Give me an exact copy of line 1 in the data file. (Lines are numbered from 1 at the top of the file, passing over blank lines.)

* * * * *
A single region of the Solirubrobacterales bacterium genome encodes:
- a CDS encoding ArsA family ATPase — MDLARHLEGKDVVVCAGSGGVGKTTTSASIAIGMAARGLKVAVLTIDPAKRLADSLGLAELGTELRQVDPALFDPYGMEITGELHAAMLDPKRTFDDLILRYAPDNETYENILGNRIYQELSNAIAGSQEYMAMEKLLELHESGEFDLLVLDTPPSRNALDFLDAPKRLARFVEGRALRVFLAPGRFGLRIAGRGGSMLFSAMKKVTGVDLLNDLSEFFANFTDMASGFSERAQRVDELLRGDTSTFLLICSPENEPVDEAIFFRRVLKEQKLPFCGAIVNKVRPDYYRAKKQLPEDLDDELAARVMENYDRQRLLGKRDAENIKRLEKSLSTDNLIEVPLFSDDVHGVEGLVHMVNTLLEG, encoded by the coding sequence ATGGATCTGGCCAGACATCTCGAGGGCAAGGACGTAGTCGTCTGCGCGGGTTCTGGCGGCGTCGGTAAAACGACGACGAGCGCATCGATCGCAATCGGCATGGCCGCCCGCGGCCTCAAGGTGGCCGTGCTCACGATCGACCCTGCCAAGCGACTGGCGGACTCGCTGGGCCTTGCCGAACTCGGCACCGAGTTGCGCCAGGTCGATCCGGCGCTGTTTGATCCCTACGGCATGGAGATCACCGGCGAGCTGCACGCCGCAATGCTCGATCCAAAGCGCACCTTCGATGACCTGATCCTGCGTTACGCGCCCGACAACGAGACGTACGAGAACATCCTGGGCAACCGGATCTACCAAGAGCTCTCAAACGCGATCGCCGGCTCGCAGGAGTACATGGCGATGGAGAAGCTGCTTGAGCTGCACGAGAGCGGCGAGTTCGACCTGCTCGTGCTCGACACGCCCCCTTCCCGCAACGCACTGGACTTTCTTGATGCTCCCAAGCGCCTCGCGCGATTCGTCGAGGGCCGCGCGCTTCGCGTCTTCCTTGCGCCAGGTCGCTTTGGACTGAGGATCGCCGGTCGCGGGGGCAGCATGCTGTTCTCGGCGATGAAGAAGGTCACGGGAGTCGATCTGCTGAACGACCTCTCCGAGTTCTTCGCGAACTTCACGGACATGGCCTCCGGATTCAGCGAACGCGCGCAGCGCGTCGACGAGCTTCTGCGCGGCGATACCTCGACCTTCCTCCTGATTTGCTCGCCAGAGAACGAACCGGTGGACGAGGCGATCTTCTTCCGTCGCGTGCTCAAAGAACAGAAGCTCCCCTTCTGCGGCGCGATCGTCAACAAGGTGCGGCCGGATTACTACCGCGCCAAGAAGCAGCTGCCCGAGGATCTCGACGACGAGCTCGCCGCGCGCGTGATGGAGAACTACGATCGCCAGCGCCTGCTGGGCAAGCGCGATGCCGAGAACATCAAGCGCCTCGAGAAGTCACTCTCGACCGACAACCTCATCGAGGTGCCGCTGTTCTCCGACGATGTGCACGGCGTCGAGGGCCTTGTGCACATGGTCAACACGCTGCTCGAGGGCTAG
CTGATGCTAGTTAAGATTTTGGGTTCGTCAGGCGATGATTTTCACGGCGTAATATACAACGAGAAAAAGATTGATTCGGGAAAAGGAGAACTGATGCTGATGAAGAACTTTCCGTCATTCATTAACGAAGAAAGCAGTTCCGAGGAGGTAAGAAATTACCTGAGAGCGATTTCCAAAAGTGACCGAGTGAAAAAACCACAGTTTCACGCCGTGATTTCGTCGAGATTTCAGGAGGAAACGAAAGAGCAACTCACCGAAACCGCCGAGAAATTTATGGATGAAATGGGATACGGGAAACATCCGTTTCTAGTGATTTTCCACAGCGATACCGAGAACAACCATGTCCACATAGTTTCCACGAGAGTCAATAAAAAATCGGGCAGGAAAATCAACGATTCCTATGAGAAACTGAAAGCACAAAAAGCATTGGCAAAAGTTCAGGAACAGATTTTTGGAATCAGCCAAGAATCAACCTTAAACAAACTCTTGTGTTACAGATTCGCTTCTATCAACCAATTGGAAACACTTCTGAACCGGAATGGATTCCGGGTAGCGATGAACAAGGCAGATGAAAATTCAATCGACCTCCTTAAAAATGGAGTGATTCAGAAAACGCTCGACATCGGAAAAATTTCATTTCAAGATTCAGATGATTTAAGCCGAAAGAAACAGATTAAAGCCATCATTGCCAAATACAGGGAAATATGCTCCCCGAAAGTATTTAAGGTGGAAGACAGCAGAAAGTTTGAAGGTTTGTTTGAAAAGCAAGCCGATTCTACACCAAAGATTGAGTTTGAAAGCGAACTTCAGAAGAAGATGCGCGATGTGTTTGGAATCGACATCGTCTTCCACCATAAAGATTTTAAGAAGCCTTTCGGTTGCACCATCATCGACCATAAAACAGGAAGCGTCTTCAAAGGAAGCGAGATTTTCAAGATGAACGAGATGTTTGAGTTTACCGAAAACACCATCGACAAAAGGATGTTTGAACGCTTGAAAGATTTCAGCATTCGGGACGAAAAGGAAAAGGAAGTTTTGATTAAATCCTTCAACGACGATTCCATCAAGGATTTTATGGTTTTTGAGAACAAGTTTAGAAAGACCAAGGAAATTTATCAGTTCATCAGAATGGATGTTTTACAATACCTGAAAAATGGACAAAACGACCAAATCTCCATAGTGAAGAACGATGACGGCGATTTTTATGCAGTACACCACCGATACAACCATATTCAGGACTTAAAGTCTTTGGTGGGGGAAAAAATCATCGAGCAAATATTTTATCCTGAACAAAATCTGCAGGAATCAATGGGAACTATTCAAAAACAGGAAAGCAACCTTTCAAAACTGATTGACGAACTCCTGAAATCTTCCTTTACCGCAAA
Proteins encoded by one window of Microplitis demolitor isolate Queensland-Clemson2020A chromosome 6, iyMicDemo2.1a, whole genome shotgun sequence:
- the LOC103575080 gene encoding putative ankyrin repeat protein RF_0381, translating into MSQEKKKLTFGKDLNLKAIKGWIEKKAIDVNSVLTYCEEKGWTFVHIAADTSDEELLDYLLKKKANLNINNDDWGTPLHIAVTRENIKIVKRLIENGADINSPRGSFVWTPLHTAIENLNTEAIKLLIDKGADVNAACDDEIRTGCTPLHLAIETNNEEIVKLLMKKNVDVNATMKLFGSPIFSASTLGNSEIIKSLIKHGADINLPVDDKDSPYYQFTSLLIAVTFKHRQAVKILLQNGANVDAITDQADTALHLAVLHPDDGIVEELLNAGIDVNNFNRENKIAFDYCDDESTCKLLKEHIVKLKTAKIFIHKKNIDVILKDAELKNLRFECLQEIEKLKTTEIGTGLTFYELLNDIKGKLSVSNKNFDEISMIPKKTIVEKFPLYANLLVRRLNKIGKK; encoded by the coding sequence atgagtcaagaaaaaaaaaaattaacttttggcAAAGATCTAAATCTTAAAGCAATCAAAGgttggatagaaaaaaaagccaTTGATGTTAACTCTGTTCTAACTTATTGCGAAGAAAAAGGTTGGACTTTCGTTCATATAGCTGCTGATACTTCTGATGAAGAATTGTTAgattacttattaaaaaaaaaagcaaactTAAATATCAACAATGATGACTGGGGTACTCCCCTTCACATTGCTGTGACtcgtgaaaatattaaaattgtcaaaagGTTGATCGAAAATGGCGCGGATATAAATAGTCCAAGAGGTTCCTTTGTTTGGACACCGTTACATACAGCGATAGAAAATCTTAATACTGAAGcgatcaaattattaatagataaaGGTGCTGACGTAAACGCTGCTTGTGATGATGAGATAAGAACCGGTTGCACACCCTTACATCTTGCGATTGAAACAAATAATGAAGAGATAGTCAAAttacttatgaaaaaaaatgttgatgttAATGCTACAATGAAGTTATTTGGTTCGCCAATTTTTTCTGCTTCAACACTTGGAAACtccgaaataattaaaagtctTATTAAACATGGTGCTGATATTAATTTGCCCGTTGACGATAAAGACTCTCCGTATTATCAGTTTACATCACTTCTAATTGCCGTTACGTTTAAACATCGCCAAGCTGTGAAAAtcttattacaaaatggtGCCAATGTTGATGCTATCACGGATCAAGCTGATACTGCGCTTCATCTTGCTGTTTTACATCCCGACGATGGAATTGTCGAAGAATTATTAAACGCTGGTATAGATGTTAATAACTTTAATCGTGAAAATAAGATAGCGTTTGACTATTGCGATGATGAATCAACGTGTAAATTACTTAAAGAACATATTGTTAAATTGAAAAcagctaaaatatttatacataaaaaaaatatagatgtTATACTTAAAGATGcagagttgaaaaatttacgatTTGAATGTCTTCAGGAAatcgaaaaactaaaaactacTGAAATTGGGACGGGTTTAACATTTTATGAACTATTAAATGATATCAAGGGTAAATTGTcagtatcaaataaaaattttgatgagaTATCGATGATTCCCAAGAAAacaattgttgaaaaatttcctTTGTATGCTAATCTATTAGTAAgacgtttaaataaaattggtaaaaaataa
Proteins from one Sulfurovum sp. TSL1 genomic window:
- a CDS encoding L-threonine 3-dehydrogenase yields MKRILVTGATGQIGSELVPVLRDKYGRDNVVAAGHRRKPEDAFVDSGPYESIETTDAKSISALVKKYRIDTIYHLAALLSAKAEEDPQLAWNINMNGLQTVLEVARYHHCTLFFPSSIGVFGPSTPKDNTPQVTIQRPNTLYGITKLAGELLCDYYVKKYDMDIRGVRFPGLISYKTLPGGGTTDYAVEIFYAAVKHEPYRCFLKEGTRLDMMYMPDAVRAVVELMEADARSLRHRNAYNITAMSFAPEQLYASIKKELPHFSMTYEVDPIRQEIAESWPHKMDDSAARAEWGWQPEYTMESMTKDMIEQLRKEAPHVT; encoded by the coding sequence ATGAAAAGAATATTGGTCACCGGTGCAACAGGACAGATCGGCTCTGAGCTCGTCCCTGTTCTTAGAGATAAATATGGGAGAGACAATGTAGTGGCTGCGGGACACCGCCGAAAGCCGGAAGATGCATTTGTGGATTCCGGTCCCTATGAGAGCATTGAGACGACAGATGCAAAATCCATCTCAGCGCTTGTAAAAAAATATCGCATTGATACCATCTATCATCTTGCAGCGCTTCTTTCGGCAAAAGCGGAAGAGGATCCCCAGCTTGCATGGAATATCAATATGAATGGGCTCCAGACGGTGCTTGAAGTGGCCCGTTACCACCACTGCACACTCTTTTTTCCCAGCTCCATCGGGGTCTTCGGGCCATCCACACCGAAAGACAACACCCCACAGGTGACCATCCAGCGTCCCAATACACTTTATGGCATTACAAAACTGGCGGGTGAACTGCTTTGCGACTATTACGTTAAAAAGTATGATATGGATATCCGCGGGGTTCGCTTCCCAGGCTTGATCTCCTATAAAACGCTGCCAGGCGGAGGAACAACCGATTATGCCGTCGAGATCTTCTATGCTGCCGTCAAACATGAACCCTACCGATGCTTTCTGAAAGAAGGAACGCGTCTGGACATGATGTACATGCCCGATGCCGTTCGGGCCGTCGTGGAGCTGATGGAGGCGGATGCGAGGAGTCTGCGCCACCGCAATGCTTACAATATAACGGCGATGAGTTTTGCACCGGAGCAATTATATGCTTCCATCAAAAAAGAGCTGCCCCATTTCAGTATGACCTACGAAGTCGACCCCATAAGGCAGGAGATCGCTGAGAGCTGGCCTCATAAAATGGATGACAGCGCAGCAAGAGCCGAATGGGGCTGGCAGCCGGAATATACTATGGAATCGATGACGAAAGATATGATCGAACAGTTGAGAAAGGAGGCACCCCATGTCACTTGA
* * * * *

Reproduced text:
A single region of the Solirubrobacterales bacterium genome encodes: